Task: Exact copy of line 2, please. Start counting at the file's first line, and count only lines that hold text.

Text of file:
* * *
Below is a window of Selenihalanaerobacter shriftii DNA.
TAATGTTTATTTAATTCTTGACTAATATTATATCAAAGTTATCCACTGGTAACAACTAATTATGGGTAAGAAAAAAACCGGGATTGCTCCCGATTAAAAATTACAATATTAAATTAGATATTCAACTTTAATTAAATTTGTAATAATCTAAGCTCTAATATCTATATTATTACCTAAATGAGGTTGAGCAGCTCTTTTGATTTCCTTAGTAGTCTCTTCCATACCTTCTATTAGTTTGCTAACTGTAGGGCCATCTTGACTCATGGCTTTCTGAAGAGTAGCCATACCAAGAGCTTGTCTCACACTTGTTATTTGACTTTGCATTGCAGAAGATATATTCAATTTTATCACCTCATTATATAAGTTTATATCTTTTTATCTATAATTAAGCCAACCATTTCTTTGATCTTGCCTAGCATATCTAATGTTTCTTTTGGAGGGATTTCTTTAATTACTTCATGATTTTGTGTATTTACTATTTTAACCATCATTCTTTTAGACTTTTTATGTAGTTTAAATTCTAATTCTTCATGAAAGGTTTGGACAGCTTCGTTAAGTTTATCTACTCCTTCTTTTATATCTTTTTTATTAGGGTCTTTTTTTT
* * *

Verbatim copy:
TAATGTTTATTTAATTCTTGACTAATATTATATCAAAGTTATCCACTGGTAACAACTAATTATGGGTAAGAAAAAAACCGGGATTGCTCCCGATTAAAAATTACAATATTAAATTAGATATTCAACTTTAATTAAATTTGTAATAATCTAAGCTCTAATATCTATATTATTACCTAAATGAGGTTGAGCAGCTCTTTTGATTTCCTTAGTAGTCTCTTCCATACCTTCTATTAGTTTGCTAACTGTAGGGCCATCTTGACTCATGGCTTTCTGAAGAGTAGCCATACCAAGAGCTTGTCTCACACTTGTTATTTGACTTTGCATTGCAGAAGATATATTCAATTTTATCACCTCATTATATAAGTTTATATCTTTTTATCTATAATTAAGCCAACCATTTCTTTGATCTTGCCTAGCATATCTAATGTTTCTTTTGGAGGGATTTCTTTAATTACTTCATGATTTTGTGTATTTACTATTTTAACCATCATTCTTTTAGACTTTTTATGTAGTTTAAATTCTAATTCTTCATGAAAGGTTTGGACAGCTTCGTTAAGTTTATCTACTCCTTCTTTTATATCTTTTTTATTAGGGTCTTTTTTTT